Downstream selection puts a great emphasis on your opening lift in each discipline. Using this strategy, an athlete and his coach put the majority of their mental capital into their start, not end. How aggressive a lifter may or may not be during his subsequent lifts will depend solely on the opener. Second and third attempts are chosen based on how the preceding lifts looked or felt. If a lifter smokes his opener, a relatively aggressive jump may be taken for the second attempt. If it was a bit harder than anticipated, a smaller increase may be taken for the next lift. The entire third part of this article series will go into this method with great detail.

Strengths: The downstream method doesn't limit or hinder any particular goal from being reached, assuming that an appropriate opener is selected. Downstreaming leaves the door open for moderate adjustments caused by circumstantial changes or miscalculations. Basing attempt selection on the prior lift puts huge accountability on each attempt. This can help emotional lifters stay focused on incremental progress, not the big picture.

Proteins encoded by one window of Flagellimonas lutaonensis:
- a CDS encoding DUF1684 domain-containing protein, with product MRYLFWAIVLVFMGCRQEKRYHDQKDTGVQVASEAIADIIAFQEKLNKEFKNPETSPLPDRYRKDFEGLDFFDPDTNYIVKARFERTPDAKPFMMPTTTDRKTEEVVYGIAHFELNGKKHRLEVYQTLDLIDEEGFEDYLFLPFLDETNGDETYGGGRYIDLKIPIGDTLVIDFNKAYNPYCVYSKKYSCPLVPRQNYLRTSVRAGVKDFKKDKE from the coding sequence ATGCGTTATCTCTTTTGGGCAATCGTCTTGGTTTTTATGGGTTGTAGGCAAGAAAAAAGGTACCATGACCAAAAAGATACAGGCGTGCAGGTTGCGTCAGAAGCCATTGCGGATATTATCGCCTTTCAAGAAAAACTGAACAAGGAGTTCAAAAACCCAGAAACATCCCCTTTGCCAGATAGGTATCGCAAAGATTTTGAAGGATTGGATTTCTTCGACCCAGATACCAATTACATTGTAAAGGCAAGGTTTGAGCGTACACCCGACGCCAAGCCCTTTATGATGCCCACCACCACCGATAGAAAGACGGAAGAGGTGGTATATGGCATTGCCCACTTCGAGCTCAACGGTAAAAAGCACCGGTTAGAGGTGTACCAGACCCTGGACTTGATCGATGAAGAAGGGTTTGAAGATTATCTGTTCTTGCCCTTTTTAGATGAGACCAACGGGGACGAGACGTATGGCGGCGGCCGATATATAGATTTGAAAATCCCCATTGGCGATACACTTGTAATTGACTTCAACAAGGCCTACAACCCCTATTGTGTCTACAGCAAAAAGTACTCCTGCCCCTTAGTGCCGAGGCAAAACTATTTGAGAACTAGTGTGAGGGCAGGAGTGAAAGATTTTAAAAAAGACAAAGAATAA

Weaknesses: Downstreaming can be limiting if you don’t choose the right opener. Opening too low may require large or non-traditional jumps between attempts to get near a lifter’s potential. This strategy counts on an athlete or coach with at least an intermediate level of experience to be present for effective use. Choosing attempts based on the prior lift is naturally dependent on some level of estimating based on a mixture of real time feedback and/or past experience.

Wrap up: A lifter who gets stronger over time will eventually hit total PRs. How often that takes place is completely up to the lifter and how he chooses his attempts. I believe that momentum built off previous experience hitting clutch third attempts can be a large factor in whether or not lifters make their milestone lifts when the time is appropriate.

All attempt selection strategies are based on at least one of the three mentioned above. Each strategy has strengths, weaknesses, and unique merit from which to consider when picking the best option for you. Ultimately, no matter what strategy a lifter picks, nothing is more important than preparedness of the body and mind. Know the rules, know the meet, know your capabilities, and know your gear (if applicable).